Rivalry and one-upmanship lurk behind the scenes of early anime, as competing studios strove to be the "first"-similar claims and counter-claims have hounded the advent of digital animation almost a century later. Where Shimokawa was supposedly working for Tenkatsu, his fellow Tokyo Puck-illustrator Junichi Kouchi worked for Kobayashi Shokai (formed by former Tenkatsu employees), and both competed with Seitaro Kitayama, a watercolor artist who, it is said, pro-actively approached the Nikkatsu studio himself and offered to create its first cartoons.
Junichi Kouchi's first work was Sword of Hanawa Hekonai (Hanawa Hekonai, Meito no Maki, 1917), with artwork drawn directly onto paper. However, he was soon experimenting with paper cutouts, which were easier to manipulate and allowed, for example, for backgrounds to be reused. The animation cel, a transparent piece of nitro-cellulose that would become the default material for most anime until the 1990s, had been invented in 1915, but had not yet made it to Japan. As with his fellow pioneers, little of Kouchi's work survives, and he gave up on anime in the 1930s.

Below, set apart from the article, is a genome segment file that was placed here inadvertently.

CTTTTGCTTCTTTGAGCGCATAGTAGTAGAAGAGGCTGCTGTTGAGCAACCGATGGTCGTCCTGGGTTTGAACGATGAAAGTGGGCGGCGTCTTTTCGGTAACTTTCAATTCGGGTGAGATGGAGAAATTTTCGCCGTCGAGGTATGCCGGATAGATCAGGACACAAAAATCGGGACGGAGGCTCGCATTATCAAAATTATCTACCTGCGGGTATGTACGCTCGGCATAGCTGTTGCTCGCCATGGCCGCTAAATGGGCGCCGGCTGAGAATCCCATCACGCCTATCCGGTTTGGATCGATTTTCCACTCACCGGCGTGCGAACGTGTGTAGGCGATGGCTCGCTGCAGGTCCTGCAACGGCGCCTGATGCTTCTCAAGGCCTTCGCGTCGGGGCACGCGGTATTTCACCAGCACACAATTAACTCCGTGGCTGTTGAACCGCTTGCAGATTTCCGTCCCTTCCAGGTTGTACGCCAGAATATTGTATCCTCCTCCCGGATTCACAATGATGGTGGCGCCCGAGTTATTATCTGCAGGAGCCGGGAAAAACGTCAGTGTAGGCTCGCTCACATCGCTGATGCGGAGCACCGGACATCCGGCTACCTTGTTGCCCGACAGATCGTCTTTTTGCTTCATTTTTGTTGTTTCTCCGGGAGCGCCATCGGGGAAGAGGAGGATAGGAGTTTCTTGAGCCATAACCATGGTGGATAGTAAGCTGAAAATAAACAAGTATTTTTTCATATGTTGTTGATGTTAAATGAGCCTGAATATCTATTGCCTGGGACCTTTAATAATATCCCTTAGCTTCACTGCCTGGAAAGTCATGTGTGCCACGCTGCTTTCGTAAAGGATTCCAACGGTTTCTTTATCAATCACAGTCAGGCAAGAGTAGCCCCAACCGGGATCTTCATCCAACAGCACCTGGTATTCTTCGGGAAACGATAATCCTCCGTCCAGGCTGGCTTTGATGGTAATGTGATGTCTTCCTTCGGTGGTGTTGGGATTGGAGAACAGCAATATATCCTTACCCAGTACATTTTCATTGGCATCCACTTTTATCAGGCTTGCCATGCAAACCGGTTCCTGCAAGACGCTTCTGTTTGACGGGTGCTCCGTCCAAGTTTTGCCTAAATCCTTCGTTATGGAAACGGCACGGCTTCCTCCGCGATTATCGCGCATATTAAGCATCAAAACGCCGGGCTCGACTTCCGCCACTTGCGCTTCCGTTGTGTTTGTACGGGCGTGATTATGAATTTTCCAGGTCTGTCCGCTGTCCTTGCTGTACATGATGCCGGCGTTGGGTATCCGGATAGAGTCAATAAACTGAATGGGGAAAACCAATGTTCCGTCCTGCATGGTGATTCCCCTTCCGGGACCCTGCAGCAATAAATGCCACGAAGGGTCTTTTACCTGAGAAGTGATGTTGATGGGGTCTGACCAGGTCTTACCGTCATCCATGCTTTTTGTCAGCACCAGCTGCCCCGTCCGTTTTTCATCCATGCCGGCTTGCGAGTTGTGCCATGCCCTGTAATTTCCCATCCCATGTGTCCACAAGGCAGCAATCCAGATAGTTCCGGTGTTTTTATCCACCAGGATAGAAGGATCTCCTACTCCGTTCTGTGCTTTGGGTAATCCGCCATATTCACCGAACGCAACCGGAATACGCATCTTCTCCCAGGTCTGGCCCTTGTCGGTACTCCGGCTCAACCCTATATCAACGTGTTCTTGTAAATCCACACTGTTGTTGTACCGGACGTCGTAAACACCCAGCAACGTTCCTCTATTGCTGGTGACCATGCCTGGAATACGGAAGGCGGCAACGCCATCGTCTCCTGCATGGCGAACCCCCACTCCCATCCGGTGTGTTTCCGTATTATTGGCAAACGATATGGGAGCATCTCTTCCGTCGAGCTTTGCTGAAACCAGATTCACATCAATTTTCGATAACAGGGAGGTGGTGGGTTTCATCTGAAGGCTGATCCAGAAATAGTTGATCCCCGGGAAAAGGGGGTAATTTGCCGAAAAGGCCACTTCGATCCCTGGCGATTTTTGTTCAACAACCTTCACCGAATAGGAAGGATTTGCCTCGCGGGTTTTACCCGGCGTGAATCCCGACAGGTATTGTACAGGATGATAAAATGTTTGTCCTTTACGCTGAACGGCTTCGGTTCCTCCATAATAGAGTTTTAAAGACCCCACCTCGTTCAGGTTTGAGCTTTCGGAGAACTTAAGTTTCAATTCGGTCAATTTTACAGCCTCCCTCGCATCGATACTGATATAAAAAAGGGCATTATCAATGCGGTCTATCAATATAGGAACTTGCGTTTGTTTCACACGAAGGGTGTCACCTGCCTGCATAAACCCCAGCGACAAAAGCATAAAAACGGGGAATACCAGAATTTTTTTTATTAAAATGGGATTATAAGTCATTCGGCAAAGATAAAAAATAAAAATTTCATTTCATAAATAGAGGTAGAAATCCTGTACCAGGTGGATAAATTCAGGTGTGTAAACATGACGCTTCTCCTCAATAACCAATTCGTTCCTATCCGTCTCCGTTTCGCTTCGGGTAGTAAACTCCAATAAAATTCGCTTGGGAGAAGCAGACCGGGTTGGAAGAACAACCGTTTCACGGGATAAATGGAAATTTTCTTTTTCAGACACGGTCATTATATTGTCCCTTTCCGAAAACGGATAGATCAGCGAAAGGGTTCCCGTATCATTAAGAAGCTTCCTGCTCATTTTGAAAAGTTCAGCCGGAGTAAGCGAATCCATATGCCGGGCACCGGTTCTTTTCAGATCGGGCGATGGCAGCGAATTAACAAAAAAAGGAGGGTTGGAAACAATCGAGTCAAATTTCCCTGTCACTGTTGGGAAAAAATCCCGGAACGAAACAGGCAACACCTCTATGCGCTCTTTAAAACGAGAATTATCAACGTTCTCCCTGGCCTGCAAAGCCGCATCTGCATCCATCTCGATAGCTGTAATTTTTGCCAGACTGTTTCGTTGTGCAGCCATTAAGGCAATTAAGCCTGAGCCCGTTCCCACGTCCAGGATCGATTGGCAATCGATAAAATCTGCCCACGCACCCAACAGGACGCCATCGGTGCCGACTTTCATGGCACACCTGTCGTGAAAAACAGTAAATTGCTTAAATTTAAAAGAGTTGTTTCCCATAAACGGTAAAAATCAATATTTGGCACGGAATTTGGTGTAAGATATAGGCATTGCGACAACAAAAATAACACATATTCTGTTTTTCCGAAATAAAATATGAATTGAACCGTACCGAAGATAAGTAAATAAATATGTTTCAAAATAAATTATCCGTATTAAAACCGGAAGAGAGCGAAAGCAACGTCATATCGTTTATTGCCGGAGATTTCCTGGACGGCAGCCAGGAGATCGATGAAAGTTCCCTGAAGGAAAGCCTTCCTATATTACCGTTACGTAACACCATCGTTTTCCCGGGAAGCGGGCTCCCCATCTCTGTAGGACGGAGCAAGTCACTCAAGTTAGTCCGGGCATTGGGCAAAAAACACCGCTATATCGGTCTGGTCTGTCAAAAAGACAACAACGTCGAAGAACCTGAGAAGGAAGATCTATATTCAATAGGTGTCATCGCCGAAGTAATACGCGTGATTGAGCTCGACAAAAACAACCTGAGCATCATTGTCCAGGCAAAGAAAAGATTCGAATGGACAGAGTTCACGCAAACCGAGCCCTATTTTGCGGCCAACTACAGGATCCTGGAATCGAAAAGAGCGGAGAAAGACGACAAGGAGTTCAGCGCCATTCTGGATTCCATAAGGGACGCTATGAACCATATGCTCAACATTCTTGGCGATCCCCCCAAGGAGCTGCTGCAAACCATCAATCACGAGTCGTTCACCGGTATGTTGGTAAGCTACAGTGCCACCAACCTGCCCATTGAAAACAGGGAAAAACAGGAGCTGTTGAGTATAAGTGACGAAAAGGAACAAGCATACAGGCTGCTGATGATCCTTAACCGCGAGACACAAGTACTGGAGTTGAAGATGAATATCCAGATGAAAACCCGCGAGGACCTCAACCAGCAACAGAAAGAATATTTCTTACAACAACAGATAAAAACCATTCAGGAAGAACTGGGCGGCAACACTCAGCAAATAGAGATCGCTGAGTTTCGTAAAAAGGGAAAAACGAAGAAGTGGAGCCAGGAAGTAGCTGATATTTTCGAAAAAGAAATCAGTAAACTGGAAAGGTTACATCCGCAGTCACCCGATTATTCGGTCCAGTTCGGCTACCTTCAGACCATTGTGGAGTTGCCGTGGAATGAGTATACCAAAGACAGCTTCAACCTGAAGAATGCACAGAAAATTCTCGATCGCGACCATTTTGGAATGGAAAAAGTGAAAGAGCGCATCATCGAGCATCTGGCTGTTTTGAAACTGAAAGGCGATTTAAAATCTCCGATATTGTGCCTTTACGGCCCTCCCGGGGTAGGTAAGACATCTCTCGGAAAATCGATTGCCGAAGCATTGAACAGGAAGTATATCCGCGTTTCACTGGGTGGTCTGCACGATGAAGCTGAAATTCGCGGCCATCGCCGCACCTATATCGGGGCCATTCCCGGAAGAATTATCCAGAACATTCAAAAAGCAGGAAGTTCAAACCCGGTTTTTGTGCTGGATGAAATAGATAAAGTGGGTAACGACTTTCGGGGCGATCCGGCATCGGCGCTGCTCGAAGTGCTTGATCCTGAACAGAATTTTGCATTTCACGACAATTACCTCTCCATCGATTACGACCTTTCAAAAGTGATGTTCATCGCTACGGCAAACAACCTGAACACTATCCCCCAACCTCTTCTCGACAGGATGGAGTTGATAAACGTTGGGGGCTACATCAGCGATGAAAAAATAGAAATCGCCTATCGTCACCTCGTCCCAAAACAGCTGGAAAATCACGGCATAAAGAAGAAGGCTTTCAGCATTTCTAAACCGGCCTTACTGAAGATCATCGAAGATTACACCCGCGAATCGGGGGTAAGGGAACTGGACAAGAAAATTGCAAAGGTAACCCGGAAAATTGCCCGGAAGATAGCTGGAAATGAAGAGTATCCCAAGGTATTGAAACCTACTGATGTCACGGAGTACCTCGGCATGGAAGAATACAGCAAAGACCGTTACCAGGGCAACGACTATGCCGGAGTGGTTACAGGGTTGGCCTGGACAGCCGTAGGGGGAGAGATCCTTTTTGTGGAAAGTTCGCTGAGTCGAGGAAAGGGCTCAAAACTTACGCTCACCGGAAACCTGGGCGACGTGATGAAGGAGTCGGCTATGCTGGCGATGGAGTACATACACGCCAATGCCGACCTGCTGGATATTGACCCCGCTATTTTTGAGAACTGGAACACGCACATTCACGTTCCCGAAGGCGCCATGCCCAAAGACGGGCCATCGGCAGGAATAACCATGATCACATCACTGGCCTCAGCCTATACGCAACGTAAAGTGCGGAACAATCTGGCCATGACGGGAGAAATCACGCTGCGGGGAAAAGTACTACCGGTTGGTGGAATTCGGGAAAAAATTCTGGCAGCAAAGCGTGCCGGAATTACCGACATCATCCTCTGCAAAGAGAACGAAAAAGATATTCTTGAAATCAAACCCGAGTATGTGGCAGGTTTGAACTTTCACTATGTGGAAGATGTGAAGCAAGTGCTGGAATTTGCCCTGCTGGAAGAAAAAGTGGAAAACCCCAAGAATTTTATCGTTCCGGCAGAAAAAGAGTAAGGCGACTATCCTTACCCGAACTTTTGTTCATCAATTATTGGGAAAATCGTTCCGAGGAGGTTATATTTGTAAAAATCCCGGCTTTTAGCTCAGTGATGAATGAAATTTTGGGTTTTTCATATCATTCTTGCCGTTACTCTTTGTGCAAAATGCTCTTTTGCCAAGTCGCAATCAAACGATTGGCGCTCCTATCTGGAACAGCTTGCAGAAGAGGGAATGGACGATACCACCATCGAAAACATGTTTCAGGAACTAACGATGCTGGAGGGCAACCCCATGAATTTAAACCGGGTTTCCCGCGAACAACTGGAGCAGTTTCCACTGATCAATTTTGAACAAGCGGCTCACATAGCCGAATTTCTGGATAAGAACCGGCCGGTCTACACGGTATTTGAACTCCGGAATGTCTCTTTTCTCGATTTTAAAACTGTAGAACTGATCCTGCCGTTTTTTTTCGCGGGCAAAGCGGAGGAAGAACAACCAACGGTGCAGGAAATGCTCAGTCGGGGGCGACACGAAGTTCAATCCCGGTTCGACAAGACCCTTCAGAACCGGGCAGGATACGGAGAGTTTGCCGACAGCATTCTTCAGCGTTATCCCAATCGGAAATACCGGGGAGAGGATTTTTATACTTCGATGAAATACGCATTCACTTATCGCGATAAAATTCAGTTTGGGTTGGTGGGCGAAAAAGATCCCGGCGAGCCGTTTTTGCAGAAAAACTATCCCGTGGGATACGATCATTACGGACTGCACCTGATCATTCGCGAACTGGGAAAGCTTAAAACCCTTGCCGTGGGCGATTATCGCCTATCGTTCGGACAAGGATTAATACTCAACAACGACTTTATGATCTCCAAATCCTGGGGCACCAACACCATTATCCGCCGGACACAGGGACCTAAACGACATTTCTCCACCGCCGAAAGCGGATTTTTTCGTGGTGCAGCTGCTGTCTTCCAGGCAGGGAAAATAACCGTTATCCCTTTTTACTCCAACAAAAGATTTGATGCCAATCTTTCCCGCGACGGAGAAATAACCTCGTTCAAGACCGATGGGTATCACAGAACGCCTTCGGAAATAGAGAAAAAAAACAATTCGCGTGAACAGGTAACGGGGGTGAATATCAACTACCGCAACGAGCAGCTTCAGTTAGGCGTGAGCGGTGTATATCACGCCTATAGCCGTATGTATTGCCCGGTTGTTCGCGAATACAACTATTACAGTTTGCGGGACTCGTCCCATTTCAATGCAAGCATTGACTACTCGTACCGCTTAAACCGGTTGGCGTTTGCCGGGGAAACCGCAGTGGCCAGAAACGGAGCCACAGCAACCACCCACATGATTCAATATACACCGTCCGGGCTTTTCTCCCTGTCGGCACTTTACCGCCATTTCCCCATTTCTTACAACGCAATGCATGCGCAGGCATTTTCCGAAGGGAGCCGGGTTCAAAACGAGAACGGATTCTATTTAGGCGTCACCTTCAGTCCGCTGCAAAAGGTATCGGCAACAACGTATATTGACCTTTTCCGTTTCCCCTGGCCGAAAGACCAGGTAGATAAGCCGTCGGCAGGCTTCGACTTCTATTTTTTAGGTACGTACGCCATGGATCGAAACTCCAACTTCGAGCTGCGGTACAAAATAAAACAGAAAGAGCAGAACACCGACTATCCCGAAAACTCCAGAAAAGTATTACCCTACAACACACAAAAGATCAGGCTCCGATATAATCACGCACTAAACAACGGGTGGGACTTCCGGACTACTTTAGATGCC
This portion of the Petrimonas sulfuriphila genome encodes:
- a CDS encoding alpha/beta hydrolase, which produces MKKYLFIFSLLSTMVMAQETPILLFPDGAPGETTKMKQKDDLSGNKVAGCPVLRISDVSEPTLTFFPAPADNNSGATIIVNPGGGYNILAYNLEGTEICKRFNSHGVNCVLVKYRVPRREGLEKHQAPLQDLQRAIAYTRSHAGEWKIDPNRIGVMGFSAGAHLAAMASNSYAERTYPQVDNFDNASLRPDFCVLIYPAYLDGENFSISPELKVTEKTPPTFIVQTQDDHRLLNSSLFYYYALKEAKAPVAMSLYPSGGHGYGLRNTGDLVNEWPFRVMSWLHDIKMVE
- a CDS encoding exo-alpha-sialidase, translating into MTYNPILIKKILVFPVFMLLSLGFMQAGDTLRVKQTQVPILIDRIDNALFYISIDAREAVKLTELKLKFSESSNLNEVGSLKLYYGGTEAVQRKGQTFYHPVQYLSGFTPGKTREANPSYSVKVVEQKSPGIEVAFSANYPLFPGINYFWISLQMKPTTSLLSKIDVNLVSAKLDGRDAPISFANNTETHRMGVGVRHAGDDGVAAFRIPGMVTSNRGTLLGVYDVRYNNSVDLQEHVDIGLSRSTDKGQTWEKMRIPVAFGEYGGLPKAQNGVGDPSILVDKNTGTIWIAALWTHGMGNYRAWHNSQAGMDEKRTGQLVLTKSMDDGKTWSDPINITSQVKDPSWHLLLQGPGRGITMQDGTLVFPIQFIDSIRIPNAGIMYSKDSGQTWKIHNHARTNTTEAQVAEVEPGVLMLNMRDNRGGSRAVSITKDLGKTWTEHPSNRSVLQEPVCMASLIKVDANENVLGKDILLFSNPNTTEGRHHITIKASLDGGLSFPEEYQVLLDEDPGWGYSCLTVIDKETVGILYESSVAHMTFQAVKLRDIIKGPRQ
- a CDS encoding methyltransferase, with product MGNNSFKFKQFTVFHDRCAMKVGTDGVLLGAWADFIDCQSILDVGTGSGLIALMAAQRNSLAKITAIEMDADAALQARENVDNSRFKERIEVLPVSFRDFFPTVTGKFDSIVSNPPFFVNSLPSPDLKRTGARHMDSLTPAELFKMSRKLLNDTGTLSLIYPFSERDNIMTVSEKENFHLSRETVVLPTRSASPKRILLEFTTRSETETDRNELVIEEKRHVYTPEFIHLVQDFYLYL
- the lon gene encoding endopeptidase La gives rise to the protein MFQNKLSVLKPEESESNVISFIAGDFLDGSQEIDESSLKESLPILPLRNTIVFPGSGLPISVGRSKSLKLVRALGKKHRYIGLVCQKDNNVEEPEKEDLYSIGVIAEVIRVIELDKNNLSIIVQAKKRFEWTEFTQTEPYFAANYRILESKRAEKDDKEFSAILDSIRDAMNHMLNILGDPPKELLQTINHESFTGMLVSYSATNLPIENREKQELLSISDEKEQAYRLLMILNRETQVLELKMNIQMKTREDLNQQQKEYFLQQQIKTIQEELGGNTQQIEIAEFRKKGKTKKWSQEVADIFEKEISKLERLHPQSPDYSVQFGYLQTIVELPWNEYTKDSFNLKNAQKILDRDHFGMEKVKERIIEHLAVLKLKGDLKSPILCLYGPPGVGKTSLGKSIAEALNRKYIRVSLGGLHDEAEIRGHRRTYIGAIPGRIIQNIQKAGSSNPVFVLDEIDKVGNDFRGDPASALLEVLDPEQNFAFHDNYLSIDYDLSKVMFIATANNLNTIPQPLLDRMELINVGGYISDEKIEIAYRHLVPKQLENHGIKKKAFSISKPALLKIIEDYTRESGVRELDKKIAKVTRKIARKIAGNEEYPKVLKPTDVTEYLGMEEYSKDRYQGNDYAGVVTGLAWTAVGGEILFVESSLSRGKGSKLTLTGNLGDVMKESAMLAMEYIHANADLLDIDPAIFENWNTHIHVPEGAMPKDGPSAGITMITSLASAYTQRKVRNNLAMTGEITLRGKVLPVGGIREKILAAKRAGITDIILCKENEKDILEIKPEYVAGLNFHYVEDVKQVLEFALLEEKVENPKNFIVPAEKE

Seitaro Kitayama preferred fairy tales and legends to Shimokawa's vaudeville humor, producing early versions of The Monkey and the Crab (1917), Momotaro (1917), and Taro the Guardsman (Taro no Banpei, 1918). Kitayama displayed an early aptitude for applied animation, producing anime's first commercials and also anime's first documentary, What to Do with Your Postal Savings (Chokin no Susume, 1917). He also founded Japan's first animation studio, although by 1930 he, too, had left the medium behind and moved into live-action newsreels.
So little of the work of these early animators survives, in part because of the low number of their prints and the relative ease with which a single-reel movie might be mislaid. The main culprit, however, is the Great Kanto Earthquake of 1923 and the subsequent fires that destroyed much of Tokyo, including almost all early anime materials.